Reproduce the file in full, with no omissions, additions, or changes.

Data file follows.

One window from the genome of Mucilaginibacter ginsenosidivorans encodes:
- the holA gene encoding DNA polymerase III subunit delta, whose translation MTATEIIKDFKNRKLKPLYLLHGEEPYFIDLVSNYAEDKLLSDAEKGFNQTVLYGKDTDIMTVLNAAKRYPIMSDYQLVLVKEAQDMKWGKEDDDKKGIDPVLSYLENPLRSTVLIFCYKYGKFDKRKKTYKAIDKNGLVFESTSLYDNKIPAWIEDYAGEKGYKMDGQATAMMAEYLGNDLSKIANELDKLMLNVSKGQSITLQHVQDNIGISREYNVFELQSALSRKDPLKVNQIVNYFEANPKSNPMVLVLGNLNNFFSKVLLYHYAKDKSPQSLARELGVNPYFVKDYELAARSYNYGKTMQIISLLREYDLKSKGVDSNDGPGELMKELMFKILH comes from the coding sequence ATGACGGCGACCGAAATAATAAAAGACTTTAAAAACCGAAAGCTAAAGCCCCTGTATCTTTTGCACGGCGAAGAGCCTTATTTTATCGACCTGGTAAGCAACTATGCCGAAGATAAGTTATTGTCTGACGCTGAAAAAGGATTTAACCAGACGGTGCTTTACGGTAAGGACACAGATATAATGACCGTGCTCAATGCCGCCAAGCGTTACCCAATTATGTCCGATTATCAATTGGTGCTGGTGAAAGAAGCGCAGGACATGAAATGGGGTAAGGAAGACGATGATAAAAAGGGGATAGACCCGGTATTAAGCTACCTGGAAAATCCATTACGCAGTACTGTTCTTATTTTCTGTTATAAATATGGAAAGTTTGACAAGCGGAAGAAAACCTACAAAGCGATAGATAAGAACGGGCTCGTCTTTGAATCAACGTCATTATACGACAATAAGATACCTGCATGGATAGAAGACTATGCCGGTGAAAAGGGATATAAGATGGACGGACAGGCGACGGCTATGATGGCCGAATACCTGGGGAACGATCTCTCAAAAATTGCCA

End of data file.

One window from the genome of Mucilaginibacter ginsenosidivorans encodes:
- the holA gene encoding DNA polymerase III subunit delta, whose translation MTATEIIKDFKNRKLKPLYLLHGEEPYFIDLVSNYAEDKLLSDAEKGFNQTVLYGKDTDIMTVLNAAKRYPIMSDYQLVLVKEAQDMKWGKEDDDKKGIDPVLSYLENPLRSTVLIFCYKYGKFDKRKKTYKAIDKNGLVFESTSLYDNKIPAWIEDYAGEKGYKMDGQATAMMAEYLGNDLSKIANELDKLMLNVSKGQSITLQHVQDNIGISREYNVFELQSALSRKDPLKVNQIVNYFEANPKSNPMVLVLGNLNNFFSKVLLYHYAKDKSPQSLARELGVNPYFVKDYELAARSYNYGKTMQIISLLREYDLKSKGVDSNDGPGELMKELMFKILH comes from the coding sequence ATGACGGCGACCGAAATAATAAAAGACTTTAAAAACCGAAAGCTAAAGCCCCTGTATCTTTTGCACGGCGAAGAGCCTTATTTTATCGACCTGGTAAGCAACTATGCCGAAGATAAGTTATTGTCTGACGCTGAAAAAGGATTTAACCAGACGGTGCTTTACGGTAAGGACACAGATATAATGACCGTGCTCAATGCCGCCAAGCGTTACCCAATTATGTCCGATTATCAATTGGTGCTGGTGAAAGAAGCGCAGGACATGAAATGGGGTAAGGAAGACGATGATAAAAAGGGGATAGACCCGGTATTAAGCTACCTGGAAAATCCATTACGCAGTACTGTTCTTATTTTCTGTTATAAATATGGAAAGTTTGACAAGCGGAAGAAAACCTACAAAGCGATAGATAAGAACGGGCTCGTCTTTGAATCAACGTCATTATACGACAATAAGATACCTGCATGGATAGAAGACTATGCCGGTGAAAAGGGATATAAGATGGACGGACAGGCGACGGCTATGATGGCCGAATACCTGGGGAACGATCTCTCAAAAATTGCCA